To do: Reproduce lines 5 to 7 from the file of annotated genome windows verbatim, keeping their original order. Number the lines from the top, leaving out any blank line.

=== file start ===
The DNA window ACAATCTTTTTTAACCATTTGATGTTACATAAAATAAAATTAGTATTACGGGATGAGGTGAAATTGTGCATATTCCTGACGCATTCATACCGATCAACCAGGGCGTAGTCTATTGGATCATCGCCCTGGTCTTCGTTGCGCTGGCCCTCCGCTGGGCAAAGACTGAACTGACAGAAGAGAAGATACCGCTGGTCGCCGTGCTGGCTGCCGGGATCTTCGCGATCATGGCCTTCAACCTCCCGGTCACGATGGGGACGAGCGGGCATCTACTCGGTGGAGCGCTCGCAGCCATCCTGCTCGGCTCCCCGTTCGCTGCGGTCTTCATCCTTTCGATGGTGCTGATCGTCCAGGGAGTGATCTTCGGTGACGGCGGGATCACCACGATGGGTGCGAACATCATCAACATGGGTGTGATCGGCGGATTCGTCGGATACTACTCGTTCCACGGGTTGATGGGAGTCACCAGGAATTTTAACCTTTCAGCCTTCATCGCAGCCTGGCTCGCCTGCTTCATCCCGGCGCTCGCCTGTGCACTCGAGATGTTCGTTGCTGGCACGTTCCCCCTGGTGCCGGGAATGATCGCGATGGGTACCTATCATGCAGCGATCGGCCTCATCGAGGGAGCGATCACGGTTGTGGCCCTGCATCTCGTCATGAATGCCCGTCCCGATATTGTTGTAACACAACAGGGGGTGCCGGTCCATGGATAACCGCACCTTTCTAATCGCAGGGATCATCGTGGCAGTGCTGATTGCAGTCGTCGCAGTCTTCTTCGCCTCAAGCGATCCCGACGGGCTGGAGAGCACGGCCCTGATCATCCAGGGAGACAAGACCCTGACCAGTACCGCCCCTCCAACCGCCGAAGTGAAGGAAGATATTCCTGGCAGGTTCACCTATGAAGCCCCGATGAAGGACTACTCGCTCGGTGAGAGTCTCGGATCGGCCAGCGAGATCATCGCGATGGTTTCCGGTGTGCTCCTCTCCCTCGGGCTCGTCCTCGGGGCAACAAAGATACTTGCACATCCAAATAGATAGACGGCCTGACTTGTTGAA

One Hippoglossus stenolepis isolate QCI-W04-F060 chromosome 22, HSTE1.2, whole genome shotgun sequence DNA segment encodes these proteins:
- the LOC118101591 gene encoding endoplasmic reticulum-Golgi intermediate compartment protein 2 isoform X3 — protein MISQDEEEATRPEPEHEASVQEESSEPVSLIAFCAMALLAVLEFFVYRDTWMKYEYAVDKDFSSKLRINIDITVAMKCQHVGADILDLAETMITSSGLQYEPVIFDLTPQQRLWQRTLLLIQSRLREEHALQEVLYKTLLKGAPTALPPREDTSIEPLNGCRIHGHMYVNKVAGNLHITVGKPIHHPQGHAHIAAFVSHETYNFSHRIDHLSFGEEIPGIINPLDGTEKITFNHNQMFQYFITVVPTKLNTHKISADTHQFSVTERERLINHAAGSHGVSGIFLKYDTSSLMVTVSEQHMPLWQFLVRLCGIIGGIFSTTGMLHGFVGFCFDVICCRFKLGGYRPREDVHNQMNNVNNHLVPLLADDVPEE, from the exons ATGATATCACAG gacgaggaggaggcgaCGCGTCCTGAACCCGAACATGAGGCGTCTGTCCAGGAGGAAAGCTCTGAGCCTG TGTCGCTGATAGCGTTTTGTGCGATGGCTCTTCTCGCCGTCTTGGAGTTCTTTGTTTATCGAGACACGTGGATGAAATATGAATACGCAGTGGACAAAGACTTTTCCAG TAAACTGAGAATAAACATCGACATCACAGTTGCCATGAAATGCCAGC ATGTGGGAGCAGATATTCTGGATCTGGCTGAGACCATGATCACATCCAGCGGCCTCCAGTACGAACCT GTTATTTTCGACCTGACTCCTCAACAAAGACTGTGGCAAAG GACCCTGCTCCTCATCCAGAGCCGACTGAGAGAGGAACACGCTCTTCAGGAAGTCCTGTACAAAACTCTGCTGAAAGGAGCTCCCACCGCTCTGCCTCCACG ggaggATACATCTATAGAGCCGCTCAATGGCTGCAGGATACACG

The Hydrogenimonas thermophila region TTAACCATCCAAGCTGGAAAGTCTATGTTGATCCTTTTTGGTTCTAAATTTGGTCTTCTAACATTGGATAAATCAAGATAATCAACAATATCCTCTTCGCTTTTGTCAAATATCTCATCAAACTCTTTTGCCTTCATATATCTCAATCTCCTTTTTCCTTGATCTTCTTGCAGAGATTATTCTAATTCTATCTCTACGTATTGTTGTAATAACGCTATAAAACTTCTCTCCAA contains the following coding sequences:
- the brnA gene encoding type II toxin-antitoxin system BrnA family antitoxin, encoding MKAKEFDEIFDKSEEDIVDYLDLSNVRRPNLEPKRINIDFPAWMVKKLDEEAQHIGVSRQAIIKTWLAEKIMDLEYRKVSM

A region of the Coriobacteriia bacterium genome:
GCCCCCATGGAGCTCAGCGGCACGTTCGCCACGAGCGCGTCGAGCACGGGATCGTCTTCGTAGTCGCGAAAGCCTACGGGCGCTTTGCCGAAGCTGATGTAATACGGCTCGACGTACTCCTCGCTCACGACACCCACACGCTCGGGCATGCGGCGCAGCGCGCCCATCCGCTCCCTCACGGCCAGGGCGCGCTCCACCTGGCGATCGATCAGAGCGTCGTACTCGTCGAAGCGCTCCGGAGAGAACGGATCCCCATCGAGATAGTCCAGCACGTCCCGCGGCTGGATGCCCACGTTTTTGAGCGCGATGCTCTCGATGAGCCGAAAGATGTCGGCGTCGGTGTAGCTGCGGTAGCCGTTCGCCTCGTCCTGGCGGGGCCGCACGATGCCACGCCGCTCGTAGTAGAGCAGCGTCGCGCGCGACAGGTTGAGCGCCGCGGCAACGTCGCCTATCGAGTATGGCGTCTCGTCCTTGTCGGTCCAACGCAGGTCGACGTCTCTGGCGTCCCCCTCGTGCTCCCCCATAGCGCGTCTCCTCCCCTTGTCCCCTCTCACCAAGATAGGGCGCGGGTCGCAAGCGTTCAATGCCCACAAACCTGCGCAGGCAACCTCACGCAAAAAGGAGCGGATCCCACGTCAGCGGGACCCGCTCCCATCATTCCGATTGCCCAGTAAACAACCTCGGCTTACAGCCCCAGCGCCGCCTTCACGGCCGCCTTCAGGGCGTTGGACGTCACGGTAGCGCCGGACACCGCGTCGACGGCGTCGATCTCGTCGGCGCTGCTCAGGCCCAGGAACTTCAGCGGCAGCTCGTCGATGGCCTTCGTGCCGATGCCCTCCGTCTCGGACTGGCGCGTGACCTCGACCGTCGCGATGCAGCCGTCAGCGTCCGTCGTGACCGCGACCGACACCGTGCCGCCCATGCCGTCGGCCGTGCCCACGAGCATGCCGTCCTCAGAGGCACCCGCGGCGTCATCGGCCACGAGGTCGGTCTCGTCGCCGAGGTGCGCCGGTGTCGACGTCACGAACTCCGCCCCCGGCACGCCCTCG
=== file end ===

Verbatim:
- the brnA gene encoding type II toxin-antitoxin system BrnA family antitoxin, encoding MKAKEFDEIFDKSEEDIVDYLDLSNVRRPNLEPKRINIDFPAWMVKKLDEEAQHIGVSRQAIIKTWLAEKIMDLEYRKVSM

A region of the Coriobacteriia bacterium genome:
GCCCCCATGGAGCTCAGCGGCACGTTCGCCACGAGCGCGTCGAGCACGGGATCGTCTTCGTAGTCGCGAAAGCCTACGGGCGCTTTGCCGAAGCTGATGTAATACGGCTCGACGTACTCCTCGCTCACGACACCCACACGCTCGGGCATGCGGCGCAGCGCGCCCATCCGCTCCCTCACGGCCAGGGCGCGCTCCACCTGGCGATCGATCAGAGCGTCGTACTCGTCGAAGCGCTCCGGAGAGAACGGATCCCCATCGAGATAGTCCAGCACGTCCCGCGGCTGGATGCCCACGTTTTTGAGCGCGATGCTCTCGATGAGCCGAAAGATGTCGGCGTCGGTGTAGCTGCGGTAGCCGTTCGCCTCGTCCTGGCGGGGCCGCACGATGCCACGCCGCTCGTAGTAGAGCAGCGTCGCGCGCGACAGGTTGAGCGCCGCGGCAACGTCGCCTATCGAGTATGGCGTCTCGTCCTTGTCGGTCCAACGCAGGTCGACGTCTCTGGCGTCCCCCTCGTGCTCCCCCATAGCGCGTCTCCTCCCCTTGTCCCCTCTCACCAAGATAGGGCGCGGGTCGCAAGCGTTCAATGCCCACAAACCTGCGCAGGCAACCTCACGCAAAAAGGAGCGGATCCCACGTCAGCGGGACCCGCTCCCATCATTCCGATTGCCCAGTAAACAACCTCGGCTTACAGCCCCAGCGCCGCCTTCACGGCCGCCTTCAGGGCGTTGGACGTCACGGTAGCGCCGGACACCGCGTCGACGGCGTCGATCTCGTCGGCGCTGCTCAGGCCCAGGAACTTCAGCGGCAGCTCGTCGATGGCCTTCGTGCCGATGCCCTCCGTCTCGGACTGGCGCGTGACCTCGACCGTCGCGATGCAGCCGTCAGCGTCCGTCGTGACCGCGACCGACACCGTGCCGCCCATGCCGTCGGCCGTGCCCACGAGCATGCCGTCCTCAGAGGCACCCGCGGCGTCATCGGCCACGAGGTCGGTCTCGTCGCCGAGGTGCGCCGGTGTCGACGTCACGAACTCCGCCCCCGGCACGCCCTCG